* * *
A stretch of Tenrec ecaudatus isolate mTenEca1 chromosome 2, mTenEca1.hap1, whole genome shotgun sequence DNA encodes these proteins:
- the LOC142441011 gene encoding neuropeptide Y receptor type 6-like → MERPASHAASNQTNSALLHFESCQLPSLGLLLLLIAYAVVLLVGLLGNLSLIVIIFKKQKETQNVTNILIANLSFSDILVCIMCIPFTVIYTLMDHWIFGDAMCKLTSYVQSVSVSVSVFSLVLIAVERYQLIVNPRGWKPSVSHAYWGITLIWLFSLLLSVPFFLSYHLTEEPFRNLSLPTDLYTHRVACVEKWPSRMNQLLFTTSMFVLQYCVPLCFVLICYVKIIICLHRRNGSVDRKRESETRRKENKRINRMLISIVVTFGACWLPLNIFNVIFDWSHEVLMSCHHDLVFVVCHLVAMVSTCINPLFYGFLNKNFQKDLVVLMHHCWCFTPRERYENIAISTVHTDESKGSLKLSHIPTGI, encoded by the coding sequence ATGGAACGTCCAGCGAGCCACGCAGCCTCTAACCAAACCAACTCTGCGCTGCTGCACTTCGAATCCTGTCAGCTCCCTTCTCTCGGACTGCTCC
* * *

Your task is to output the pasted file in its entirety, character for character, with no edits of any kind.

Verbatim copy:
A stretch of Tenrec ecaudatus isolate mTenEca1 chromosome 2, mTenEca1.hap1, whole genome shotgun sequence DNA encodes these proteins:
- the LOC142441011 gene encoding neuropeptide Y receptor type 6-like → MERPASHAASNQTNSALLHFESCQLPSLGLLLLLIAYAVVLLVGLLGNLSLIVIIFKKQKETQNVTNILIANLSFSDILVCIMCIPFTVIYTLMDHWIFGDAMCKLTSYVQSVSVSVSVFSLVLIAVERYQLIVNPRGWKPSVSHAYWGITLIWLFSLLLSVPFFLSYHLTEEPFRNLSLPTDLYTHRVACVEKWPSRMNQLLFTTSMFVLQYCVPLCFVLICYVKIIICLHRRNGSVDRKRESETRRKENKRINRMLISIVVTFGACWLPLNIFNVIFDWSHEVLMSCHHDLVFVVCHLVAMVSTCINPLFYGFLNKNFQKDLVVLMHHCWCFTPRERYENIAISTVHTDESKGSLKLSHIPTGI, encoded by the coding sequence ATGGAACGTCCAGCGAGCCACGCAGCCTCTAACCAAACCAACTCTGCGCTGCTGCACTTCGAATCCTGTCAGCTCCCTTCTCTCGGACTGCTCC